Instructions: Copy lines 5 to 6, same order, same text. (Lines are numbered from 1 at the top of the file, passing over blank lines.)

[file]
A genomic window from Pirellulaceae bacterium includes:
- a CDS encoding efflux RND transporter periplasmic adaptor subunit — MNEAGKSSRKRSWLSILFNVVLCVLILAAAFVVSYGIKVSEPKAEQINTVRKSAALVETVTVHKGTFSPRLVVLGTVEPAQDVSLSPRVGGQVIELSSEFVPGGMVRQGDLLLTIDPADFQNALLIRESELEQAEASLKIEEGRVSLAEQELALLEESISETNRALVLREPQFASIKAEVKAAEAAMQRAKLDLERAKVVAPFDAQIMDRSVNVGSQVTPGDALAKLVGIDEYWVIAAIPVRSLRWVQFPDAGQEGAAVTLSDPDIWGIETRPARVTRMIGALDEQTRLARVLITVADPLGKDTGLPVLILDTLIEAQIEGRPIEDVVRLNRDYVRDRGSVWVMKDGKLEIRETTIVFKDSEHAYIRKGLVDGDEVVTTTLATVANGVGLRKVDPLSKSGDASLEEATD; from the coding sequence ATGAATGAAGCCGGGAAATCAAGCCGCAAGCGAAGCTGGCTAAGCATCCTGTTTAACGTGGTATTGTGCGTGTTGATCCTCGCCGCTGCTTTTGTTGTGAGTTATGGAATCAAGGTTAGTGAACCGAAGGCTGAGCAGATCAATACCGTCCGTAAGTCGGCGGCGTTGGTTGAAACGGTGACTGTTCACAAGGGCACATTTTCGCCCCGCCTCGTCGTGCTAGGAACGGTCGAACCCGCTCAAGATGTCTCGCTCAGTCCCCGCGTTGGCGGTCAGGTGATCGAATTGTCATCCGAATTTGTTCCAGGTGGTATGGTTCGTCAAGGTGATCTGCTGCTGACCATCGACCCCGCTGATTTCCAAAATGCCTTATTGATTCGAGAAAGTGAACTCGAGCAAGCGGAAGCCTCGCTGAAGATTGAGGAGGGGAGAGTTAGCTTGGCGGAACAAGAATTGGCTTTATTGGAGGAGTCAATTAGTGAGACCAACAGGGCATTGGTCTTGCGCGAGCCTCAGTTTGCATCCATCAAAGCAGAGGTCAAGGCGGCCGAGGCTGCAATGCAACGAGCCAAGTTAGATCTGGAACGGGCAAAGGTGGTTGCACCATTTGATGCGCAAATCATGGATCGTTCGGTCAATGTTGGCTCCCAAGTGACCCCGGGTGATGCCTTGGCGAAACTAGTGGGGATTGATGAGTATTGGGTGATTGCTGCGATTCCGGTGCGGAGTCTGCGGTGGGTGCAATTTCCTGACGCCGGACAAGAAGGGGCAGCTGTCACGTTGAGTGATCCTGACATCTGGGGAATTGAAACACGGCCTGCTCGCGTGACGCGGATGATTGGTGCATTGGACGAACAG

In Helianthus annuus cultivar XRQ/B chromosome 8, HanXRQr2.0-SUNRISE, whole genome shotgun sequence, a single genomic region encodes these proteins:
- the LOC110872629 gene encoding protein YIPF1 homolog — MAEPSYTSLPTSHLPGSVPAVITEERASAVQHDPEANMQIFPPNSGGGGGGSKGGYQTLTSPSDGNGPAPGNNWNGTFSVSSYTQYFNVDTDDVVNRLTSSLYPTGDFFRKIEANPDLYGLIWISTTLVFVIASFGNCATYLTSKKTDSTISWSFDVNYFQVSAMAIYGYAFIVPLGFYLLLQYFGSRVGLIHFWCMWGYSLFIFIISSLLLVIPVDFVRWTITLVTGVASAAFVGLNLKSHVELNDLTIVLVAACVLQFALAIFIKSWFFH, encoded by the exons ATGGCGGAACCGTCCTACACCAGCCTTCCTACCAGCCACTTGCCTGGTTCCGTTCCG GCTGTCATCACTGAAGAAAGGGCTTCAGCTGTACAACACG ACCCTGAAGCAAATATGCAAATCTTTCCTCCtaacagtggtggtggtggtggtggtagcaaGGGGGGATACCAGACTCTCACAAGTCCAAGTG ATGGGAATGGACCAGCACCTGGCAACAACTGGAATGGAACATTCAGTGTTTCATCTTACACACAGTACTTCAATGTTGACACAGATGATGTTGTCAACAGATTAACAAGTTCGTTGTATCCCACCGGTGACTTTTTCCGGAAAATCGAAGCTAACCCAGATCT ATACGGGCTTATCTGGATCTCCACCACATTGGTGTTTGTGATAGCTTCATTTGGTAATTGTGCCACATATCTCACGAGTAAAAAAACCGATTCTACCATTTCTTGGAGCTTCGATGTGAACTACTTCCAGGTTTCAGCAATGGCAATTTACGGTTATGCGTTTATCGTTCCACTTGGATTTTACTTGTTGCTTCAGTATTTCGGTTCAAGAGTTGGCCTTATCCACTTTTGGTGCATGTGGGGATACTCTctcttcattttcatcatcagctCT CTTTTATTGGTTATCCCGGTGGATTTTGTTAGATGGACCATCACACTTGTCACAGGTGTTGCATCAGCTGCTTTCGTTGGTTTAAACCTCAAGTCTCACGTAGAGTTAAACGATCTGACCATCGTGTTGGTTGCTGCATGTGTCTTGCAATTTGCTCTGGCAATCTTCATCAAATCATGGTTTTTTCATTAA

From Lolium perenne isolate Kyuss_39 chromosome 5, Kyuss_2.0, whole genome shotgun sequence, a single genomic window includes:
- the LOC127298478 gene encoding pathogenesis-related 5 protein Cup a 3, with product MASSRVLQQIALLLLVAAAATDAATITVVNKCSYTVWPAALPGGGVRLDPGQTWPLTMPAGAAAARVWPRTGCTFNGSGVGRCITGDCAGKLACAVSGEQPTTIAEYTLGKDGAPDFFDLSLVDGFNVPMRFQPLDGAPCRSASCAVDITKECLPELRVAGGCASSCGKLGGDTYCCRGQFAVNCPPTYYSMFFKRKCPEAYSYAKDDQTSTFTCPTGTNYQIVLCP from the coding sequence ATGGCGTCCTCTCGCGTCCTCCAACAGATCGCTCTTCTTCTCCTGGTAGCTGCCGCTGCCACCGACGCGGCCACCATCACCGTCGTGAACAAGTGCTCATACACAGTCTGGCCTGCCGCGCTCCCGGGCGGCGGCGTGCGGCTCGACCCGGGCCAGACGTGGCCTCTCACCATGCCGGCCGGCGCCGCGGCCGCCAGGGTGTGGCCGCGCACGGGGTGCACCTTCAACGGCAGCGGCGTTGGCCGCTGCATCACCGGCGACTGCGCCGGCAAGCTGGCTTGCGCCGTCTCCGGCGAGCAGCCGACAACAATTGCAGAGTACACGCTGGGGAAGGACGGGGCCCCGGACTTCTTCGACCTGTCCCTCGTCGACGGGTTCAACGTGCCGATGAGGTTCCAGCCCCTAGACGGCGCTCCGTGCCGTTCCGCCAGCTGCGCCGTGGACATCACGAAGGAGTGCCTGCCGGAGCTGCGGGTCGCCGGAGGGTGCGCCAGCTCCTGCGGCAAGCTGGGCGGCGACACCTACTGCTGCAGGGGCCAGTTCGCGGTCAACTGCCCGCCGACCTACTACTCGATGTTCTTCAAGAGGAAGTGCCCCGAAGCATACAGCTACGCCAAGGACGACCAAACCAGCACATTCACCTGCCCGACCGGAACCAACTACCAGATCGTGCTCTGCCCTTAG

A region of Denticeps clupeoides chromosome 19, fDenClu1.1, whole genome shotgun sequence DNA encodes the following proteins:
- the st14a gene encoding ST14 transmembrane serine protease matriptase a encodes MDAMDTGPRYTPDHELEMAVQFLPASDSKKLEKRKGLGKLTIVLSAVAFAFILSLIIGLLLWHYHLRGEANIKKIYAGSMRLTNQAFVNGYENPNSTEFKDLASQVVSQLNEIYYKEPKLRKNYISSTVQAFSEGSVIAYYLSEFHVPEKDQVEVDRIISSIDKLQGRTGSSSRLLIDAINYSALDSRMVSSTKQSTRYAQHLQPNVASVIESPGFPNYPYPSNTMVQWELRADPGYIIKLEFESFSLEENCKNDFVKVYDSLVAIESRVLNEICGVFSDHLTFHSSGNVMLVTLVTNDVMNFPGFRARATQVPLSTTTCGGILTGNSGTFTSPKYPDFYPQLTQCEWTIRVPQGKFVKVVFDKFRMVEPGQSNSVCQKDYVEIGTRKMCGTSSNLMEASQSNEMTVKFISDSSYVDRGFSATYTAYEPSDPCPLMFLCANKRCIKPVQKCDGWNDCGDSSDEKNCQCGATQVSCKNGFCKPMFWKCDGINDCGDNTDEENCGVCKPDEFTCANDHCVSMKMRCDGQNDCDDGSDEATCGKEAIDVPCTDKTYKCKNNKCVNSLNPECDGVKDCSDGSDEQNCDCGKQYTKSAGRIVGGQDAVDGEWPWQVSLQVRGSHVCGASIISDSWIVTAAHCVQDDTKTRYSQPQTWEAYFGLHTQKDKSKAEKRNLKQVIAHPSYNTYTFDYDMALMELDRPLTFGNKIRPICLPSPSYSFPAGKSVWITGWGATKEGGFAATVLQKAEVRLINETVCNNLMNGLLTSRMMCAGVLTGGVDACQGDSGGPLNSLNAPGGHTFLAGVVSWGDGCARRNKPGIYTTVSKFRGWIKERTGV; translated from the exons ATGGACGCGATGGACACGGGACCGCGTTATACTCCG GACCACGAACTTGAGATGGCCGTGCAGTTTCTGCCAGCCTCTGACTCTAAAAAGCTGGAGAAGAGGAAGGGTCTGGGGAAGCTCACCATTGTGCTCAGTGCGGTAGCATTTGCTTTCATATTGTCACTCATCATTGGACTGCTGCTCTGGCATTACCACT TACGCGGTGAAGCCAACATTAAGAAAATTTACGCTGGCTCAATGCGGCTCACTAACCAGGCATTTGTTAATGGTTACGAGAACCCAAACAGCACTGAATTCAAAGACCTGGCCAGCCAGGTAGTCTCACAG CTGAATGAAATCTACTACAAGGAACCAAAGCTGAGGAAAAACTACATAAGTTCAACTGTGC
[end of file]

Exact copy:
From Lolium perenne isolate Kyuss_39 chromosome 5, Kyuss_2.0, whole genome shotgun sequence, a single genomic window includes:
- the LOC127298478 gene encoding pathogenesis-related 5 protein Cup a 3, with product MASSRVLQQIALLLLVAAAATDAATITVVNKCSYTVWPAALPGGGVRLDPGQTWPLTMPAGAAAARVWPRTGCTFNGSGVGRCITGDCAGKLACAVSGEQPTTIAEYTLGKDGAPDFFDLSLVDGFNVPMRFQPLDGAPCRSASCAVDITKECLPELRVAGGCASSCGKLGGDTYCCRGQFAVNCPPTYYSMFFKRKCPEAYSYAKDDQTSTFTCPTGTNYQIVLCP from the coding sequence ATGGCGTCCTCTCGCGTCCTCCAACAGATCGCTCTTCTTCTCCTGGTAGCTGCCGCTGCCACCGACGCGGCCACCATCACCGTCGTGAACAAGTGCTCATACACAGTCTGGCCTGCCGCGCTCCCGGGCGGCGGCGTGCGGCTCGACCCGGGCCAGACGTGGCCTCTCACCATGCCGGCCGGCGCCGCGGCCGCCAGGGTGTGGCCGCGCACGGGGTGCACCTTCAACGGCAGCGGCGTTGGCCGCTGCATCACCGGCGACTGCGCCGGCAAGCTGGCTTGCGCCGTCTCCGGCGAGCAGCCGACAACAATTGCAGAGTACACGCTGGGGAAGGACGGGGCCCCGGACTTCTTCGACCTGTCCCTCGTCGACGGGTTCAACGTGCCGATGAGGTTCCAGCCCCTAGACGGCGCTCCGTGCCGTTCCGCCAGCTGCGCCGTGGACATCACGAAGGAGTGCCTGCCGGAGCTGCGGGTCGCCGGAGGGTGCGCCAGCTCCTGCGGCAAGCTGGGCGGCGACACCTACTGCTGCAGGGGCCAGTTCGCGGTCAACTGCCCGCCGACCTACTACTCGATGTTCTTCAAGAGGAAGTGCCCCGAAGCATACAGCTACGCCAAGGACGACCAAACCAGCACATTCACCTGCCCGACCGGAACCAACTACCAGATCGTGCTCTGCCCTTAG